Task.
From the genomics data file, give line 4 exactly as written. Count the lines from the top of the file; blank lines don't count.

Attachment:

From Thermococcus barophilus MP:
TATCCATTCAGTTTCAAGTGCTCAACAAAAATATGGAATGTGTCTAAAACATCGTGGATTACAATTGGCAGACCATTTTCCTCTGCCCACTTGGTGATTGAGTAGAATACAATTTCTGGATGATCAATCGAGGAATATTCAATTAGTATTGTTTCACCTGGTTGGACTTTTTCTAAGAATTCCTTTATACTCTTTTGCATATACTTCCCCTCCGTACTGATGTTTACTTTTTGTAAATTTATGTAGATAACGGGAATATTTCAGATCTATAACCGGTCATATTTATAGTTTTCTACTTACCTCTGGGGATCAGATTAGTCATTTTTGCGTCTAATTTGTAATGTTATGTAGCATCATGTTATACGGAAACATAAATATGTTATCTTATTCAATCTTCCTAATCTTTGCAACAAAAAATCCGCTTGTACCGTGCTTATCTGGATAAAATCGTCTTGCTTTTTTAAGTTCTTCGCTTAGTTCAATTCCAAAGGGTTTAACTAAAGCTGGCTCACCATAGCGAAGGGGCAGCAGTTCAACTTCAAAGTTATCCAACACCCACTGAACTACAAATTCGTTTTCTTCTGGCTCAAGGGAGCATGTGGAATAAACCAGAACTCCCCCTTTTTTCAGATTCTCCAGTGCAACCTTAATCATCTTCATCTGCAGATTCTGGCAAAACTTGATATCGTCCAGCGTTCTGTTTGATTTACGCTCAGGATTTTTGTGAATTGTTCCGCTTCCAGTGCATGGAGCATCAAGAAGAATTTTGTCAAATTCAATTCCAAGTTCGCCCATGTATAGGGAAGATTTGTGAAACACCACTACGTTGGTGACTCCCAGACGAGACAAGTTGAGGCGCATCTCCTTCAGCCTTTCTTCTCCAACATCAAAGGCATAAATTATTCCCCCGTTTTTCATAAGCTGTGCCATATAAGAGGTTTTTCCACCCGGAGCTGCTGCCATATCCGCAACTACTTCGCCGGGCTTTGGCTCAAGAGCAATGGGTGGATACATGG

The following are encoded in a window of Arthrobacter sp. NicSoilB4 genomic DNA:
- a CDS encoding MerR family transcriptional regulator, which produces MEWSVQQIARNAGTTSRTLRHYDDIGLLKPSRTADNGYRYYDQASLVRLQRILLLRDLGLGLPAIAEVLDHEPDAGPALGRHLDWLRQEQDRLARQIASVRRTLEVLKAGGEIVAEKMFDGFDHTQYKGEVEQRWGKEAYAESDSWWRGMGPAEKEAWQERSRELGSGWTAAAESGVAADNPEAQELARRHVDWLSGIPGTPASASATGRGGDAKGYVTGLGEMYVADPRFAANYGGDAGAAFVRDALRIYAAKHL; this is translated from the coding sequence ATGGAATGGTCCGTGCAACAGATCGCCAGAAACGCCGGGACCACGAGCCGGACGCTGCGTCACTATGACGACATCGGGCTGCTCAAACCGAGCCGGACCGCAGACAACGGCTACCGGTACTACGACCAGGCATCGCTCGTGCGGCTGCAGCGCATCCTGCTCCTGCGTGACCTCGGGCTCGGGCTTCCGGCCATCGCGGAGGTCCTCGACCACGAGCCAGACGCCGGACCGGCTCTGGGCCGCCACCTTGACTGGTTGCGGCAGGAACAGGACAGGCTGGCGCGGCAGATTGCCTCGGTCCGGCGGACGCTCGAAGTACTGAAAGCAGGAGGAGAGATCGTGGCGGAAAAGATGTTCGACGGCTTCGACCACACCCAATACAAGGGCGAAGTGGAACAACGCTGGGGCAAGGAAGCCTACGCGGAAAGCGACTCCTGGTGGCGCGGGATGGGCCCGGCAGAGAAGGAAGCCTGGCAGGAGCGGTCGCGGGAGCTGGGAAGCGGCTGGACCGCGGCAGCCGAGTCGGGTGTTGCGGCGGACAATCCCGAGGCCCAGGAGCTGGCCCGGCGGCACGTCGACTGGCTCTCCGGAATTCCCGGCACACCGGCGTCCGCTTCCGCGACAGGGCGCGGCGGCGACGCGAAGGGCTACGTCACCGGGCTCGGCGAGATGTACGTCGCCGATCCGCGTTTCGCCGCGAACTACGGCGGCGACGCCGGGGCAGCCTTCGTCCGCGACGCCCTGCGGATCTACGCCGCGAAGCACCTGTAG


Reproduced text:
- a CDS encoding MerR family transcriptional regulator, which produces MEWSVQQIARNAGTTSRTLRHYDDIGLLKPSRTADNGYRYYDQASLVRLQRILLLRDLGLGLPAIAEVLDHEPDAGPALGRHLDWLRQEQDRLARQIASVRRTLEVLKAGGEIVAEKMFDGFDHTQYKGEVEQRWGKEAYAESDSWWRGMGPAEKEAWQERSRELGSGWTAAAESGVAADNPEAQELARRHVDWLSGIPGTPASASATGRGGDAKGYVTGLGEMYVADPRFAANYGGDAGAAFVRDALRIYAAKHL; this is translated from the coding sequence ATGGAATGGTCCGTGCAACAGATCGCCAGAAACGCCGGGACCACGAGCCGGACGCTGCGTCACTATGACGACATCGGGCTGCTCAAACCGAGCCGGACCGCAGACAACGGCTACCGGTACTACGACCAGGCATCGCTCGTGCGGCTGCAGCGCATCCTGCTCCTGCGTGACCTCGGGCTCGGGCTTCCGGCCATCGCGGAGGTCCTCGACCACGAGCCAGACGCCGGACCGGCTCTGGGCCGCCACCTTGACTGGTTGCGGCAGGAACAGGACAGGCTGGCGCGGCAGATTGCCTCGGTCCGGCGGACGCTCGAAGTACTGAAAGCAGGAGGAGAGATCGTGGCGGAAAAGATGTTCGACGGCTTCGACCACACCCAATACAAGGGCGAAGTGGAACAACGCTGGGGCAAGGAAGCCTACGCGGAAAGCGACTCCTGGTGGCGCGGGATGGGCCCGGCAGAGAAGGAAGCCTGGCAGGAGCGGTCGCGGGAGCTGGGAAGCGGCTGGACCGCGGCAGCCGAGTCGGGTGTTGCGGCGGACAATCCCGAGGCCCAGGAGCTGGCCCGGCGGCACGTCGACTGGCTCTCCGGAATTCCCGGCACACCGGCGTCCGCTTCCGCGACAGGGCGCGGCGGCGACGCGAAGGGCTACGTCACCGGGCTCGGCGAGATGTACGTCGCCGATCCGCGTTTCGCCGCGAACTACGGCGGCGACGCCGGGGCAGCCTTCGTCCGCGACGCCCTGCGGATCTACGCCGCGAAGCACCTGTAG